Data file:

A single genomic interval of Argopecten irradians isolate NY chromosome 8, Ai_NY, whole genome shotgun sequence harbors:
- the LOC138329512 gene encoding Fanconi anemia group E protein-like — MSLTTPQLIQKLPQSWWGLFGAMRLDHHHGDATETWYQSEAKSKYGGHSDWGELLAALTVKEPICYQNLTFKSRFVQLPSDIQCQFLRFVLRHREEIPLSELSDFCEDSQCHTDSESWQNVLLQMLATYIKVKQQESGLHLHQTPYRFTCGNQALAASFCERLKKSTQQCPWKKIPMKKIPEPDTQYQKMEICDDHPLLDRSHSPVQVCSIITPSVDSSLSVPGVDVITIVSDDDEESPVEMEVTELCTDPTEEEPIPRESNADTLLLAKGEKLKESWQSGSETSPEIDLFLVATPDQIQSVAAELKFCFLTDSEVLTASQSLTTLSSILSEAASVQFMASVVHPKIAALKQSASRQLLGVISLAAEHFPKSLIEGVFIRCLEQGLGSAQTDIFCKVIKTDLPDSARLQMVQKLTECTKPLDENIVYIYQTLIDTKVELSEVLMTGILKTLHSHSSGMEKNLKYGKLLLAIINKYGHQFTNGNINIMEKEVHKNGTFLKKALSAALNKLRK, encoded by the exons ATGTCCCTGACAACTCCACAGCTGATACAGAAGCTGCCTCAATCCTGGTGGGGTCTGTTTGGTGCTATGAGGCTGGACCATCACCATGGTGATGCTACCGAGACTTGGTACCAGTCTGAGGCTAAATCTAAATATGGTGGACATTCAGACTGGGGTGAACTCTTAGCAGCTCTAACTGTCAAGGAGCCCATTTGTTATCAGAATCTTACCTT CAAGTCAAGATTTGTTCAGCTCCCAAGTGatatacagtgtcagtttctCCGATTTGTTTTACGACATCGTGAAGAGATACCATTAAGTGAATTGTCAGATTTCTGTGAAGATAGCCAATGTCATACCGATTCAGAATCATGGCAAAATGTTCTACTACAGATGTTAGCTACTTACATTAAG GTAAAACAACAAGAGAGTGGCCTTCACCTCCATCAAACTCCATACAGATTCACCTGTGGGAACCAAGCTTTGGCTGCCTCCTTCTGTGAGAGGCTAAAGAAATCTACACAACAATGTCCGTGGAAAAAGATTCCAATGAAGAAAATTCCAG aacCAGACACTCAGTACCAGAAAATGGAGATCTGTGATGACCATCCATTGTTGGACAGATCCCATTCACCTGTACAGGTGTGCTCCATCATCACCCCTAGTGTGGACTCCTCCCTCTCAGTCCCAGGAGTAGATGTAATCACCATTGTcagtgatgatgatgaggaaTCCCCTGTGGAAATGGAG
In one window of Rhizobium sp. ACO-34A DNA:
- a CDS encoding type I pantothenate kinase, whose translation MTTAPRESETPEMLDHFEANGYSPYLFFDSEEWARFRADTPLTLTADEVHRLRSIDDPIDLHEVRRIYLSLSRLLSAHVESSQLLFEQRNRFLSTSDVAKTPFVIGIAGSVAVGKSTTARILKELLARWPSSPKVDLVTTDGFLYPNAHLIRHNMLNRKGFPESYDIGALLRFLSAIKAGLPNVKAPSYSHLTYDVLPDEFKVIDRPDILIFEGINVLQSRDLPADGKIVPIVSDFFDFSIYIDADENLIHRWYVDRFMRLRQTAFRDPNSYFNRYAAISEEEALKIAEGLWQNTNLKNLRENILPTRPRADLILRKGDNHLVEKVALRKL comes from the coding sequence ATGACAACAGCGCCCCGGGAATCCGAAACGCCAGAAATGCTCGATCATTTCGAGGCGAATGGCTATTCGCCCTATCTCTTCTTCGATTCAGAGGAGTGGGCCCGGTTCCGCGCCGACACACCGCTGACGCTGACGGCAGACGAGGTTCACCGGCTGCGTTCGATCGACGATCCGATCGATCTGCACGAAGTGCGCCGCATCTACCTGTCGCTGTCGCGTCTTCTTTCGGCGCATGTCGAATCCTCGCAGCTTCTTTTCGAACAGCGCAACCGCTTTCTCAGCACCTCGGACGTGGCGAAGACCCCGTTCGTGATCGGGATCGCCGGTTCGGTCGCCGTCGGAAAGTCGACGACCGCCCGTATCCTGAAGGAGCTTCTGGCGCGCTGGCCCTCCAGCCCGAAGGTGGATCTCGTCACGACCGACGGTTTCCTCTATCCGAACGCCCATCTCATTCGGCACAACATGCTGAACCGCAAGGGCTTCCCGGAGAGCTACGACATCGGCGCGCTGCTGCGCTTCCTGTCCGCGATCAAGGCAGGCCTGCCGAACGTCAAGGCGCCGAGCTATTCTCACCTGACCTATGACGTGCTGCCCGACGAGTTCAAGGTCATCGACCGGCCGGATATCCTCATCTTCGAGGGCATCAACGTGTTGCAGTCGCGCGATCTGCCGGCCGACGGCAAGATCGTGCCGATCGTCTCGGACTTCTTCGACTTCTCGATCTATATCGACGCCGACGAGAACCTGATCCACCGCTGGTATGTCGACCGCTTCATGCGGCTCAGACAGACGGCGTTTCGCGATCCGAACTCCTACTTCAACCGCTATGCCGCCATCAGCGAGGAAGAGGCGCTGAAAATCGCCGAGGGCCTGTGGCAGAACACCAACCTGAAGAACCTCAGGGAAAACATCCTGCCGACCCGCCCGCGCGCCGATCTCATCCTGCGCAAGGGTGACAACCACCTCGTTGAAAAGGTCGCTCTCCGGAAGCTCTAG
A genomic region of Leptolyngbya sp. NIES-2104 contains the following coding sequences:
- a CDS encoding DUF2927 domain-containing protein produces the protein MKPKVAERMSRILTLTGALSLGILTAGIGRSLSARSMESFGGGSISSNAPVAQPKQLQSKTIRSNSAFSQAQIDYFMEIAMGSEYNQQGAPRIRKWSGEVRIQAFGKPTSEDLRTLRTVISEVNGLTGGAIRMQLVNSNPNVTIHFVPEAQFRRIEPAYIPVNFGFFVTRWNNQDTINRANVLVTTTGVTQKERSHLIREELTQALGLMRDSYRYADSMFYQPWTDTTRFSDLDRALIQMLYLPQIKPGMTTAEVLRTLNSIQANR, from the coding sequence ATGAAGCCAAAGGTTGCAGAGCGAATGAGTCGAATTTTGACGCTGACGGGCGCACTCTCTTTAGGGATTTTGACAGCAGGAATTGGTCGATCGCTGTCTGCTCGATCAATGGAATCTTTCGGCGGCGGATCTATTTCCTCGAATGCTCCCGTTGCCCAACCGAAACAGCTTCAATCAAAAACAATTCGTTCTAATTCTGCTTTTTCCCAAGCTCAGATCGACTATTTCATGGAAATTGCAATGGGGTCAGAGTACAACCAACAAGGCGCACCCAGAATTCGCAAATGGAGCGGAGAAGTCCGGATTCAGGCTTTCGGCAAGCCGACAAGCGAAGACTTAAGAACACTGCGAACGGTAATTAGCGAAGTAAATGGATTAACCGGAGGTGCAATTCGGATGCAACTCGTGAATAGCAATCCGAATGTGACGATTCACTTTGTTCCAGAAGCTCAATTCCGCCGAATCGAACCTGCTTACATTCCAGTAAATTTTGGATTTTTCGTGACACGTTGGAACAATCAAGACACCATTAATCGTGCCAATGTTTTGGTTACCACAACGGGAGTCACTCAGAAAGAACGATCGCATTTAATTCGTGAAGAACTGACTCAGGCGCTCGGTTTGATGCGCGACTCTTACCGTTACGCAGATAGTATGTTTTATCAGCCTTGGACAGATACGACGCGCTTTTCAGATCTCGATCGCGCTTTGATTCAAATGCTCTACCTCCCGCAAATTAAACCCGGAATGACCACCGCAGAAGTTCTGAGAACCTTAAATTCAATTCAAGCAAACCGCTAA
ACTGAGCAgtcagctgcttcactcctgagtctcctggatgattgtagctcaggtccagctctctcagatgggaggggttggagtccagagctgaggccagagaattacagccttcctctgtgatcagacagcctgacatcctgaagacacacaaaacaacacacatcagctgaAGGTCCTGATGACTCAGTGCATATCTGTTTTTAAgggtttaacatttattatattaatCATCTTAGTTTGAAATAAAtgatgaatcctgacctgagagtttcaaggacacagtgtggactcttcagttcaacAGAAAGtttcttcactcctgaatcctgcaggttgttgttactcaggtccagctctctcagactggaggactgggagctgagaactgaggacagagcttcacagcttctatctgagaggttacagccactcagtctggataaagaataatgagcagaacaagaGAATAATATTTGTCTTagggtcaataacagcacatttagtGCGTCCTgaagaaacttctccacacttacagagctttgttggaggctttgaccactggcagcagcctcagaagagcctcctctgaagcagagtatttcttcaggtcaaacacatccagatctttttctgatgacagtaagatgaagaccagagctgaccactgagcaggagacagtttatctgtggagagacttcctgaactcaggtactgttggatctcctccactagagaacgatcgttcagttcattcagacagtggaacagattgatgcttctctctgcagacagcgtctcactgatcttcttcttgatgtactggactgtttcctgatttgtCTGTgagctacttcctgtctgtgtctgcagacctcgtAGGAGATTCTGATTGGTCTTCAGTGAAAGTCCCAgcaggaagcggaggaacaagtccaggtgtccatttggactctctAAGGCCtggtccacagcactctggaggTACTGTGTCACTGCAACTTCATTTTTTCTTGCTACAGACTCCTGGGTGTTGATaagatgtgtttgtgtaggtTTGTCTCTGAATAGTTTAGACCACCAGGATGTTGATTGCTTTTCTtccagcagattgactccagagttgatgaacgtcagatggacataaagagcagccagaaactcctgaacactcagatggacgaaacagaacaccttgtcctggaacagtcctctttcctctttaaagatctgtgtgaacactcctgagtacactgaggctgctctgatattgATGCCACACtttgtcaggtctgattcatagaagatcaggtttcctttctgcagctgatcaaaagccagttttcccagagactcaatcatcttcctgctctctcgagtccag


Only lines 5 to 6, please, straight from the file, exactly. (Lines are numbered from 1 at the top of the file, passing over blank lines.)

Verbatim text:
A genomic region of Leptolyngbya sp. NIES-2104 contains the following coding sequences:
- a CDS encoding DUF2927 domain-containing protein produces the protein MKPKVAERMSRILTLTGALSLGILTAGIGRSLSARSMESFGGGSISSNAPVAQPKQLQSKTIRSNSAFSQAQIDYFMEIAMGSEYNQQGAPRIRKWSGEVRIQAFGKPTSEDLRTLRTVISEVNGLTGGAIRMQLVNSNPNVTIHFVPEAQFRRIEPAYIPVNFGFFVTRWNNQDTINRANVLVTTTGVTQKERSHLIREELTQALGLMRDSYRYADSMFYQPWTDTTRFSDLDRALIQMLYLPQIKPGMTTAEVLRTLNSIQANR, from the coding sequence ATGAAGCCAAAGGTTGCAGAGCGAATGAGTCGAATTTTGACGCTGACGGGCGCACTCTCTTTAGGGATTTTGACAGCAGGAATTGGTCGATCGCTGTCTGCTCGATCAATGGAATCTTTCGGCGGCGGATCTATTTCCTCGAATGCTCCCGTTGCCCAACCGAAACAGCTTCAATCAAAAACAATTCGTTCTAATTCTGCTTTTTCCCAAGCTCAGATCGACTATTTCATGGAAATTGCAATGGGGTCAGAGTACAACCAACAAGGCGCACCCAGAATTCGCAAATGGAGCGGAGAAGTCCGGATTCAGGCTTTCGGCAAGCCGACAAGCGAAGACTTAAGAACACTGCGAACGGTAATTAGCGAAGTAAATGGATTAACCGGAGGTGCAATTCGGATGCAACTCGTGAATAGCAATCCGAATGTGACGATTCACTTTGTTCCAGAAGCTCAATTCCGCCGAATCGAACCTGCTTACATTCCAGTAAATTTTGGATTTTTCGTGACACGTTGGAACAATCAAGACACCATTAATCGTGCCAATGTTTTGGTTACCACAACGGGAGTCACTCAGAAAGAACGATCGCATTTAATTCGTGAAGAACTGACTCAGGCGCTCGGTTTGATGCGCGACTCTTACCGTTACGCAGATAGTATGTTTTATCAGCCTTGGACAGATACGACGCGCTTTTCAGATCTCGATCGCGCTTTGATTCAAATGCTCTACCTCCCGCAAATTAAACCCGGAATGACCACCGCAGAAGTTCTGAGAACCTTAAATTCAATTCAAGCAAACCGCTAA